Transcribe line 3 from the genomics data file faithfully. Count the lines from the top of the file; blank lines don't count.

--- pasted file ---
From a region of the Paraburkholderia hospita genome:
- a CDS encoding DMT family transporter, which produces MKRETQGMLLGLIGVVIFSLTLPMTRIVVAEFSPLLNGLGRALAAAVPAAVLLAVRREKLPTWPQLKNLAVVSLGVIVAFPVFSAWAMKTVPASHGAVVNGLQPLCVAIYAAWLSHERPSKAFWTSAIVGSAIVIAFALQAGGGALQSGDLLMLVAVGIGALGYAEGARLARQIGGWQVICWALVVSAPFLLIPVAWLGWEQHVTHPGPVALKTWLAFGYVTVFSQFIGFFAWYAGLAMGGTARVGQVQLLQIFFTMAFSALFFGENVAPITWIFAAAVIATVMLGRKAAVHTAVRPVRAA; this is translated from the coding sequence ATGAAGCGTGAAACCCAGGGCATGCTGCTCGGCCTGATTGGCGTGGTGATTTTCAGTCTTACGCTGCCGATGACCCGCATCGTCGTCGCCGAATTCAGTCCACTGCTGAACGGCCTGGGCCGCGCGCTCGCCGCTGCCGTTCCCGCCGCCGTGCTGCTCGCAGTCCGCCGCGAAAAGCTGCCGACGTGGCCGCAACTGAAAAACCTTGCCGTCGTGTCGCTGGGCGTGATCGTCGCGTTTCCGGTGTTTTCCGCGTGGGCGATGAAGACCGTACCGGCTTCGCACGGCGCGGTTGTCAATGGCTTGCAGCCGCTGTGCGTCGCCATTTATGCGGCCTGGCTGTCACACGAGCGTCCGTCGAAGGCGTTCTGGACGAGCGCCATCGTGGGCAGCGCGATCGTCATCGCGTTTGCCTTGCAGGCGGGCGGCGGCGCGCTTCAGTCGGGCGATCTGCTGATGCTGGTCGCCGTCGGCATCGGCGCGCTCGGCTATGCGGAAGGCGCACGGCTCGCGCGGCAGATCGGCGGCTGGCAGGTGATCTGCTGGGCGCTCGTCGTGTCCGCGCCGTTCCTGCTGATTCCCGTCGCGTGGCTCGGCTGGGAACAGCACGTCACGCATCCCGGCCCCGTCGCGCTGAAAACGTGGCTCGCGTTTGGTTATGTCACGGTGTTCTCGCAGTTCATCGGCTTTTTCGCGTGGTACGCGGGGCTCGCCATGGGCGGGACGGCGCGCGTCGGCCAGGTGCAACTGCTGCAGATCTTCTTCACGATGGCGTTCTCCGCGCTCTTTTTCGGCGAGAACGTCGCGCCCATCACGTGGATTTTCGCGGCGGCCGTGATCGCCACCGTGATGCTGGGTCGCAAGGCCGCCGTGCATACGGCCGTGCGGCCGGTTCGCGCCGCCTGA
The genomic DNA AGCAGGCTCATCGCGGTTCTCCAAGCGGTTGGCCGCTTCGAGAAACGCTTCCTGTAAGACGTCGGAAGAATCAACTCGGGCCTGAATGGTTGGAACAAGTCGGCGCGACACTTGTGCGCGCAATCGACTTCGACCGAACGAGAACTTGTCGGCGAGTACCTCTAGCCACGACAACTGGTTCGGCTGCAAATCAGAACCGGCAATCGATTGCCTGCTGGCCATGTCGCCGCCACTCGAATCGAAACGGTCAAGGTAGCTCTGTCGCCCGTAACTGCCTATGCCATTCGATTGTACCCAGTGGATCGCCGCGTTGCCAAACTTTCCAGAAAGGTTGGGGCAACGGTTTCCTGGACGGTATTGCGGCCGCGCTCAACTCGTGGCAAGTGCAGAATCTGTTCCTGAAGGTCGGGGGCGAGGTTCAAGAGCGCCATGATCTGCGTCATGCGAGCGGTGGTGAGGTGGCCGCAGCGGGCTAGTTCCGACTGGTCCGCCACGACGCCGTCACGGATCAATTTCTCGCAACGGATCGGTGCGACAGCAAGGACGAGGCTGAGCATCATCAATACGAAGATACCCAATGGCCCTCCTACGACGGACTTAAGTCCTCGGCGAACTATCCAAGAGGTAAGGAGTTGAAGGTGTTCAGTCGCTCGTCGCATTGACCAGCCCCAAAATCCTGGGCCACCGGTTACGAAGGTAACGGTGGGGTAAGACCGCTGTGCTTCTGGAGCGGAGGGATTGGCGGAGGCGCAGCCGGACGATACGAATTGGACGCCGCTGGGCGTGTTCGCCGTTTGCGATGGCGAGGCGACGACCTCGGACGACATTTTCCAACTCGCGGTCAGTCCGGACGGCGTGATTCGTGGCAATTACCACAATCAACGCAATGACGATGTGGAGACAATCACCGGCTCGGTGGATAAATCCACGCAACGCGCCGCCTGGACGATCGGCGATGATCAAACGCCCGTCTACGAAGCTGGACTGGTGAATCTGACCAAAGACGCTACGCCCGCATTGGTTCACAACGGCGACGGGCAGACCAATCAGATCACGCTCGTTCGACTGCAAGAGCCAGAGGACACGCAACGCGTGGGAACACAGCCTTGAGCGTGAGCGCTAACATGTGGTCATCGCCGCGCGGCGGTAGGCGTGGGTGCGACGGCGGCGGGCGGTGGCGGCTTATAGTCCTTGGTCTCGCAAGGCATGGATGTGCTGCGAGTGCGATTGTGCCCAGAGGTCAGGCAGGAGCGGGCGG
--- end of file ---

The genomic DNA AGCAGGCTCATCGCGGTTCTCCAAGCGGTTGGCCGCTTCGAGAAACGCTTCCTGTAAGACGTCGGAAGAATCAACTCGGGCCTGAATGGTTGGAACAAGTCGGCGCGACACTTGTGCGCGCAATCGACTTCGACCGAACGAGAACTTGTCGGCGAGTACCTCTAGCCACGACAACTGGTTCGGCTGCAAATCAGAACCGGCAATCGATTGCCTGCTGGCCATGTCGCCGCCACTCGAATCGAAACGGTCAAGGTAGCTCTGTCGCCCGTAACTGCCTATGCCATTCGATTGTACCCAGTGGATCGCCGCGTTGCCAAACTTTCCAGAAAGGTTGGGGCAACGGTTTCCTGGACGGTATTGCGGCCGCGCTCAACTCGTGGCAAGTGCAGAATCTGTTCCTGAAGGTCGGGGGCGAGGTTCAAGAGCGCCATGATCTGCGTCATGCGAGCGGTGGTGAGGTGGCCGCAGCGGGCTAGTTCCGACTGGTCCGCCACGACGCCGTCACGGATCAATTTCTCGCAACGGATCGGTGCGACAGCAAGGACGAGGCTGAGCATCATCAATACGAAGATACCCAATGGCCCTCCTACGACGGACTTAAGTCCTCGGCGAACTATCCAAGAGGTAAGGAGTTGAAGGTGTTCAGTCGCTCGTCGCATTGACCAGCCCCAAAATCCTGGGCCACCGGTTACGAAGGTAACGGTGGGGTAAGACCGCTGTGCTTCTGGAGCGGAGGGATTGGCGGAGGCGCAGCCGGACGATACGAATTGGACGCCGCTGGGCGTGTTCGCCGTTTGCGATGGCGAGGCGACGACCTCGGACGACATTTTCCAACTCGCGGTCAGTCCGGACGGCGTGATTCGTGGCAATTACCACAATCAACGCAATGACGATGTGGAGACAATCACCGGCTCGGTGGATAAATCCACGCAACGCGCCGCCTGGACGATCGGCGATGATCAAACGCCCGTCTACGAAGCTGGACTGGTGAATCTGACCAAAGACGCTACGCCCGCATTGGTTCACAACGGCGACGGGCAGACCAATCAGATCACGCTCGTTCGACTGCAAGAGCCAGAGGACACGCAACGCGTGGGAACACAGCCTTGAGCGTGAGCGCTAACATGTGGTCATCGCCGCGCGGCGGTAGGCGTGGGTGCGACGGCGGCGGGCGGTGGCGGCTTATAGTCCTTGGTCTCGCAAGGCATGGATGTGCTGCGAGTGCGATTGTGCCCAGAGGTCAGGCAGGAGCGGGCGG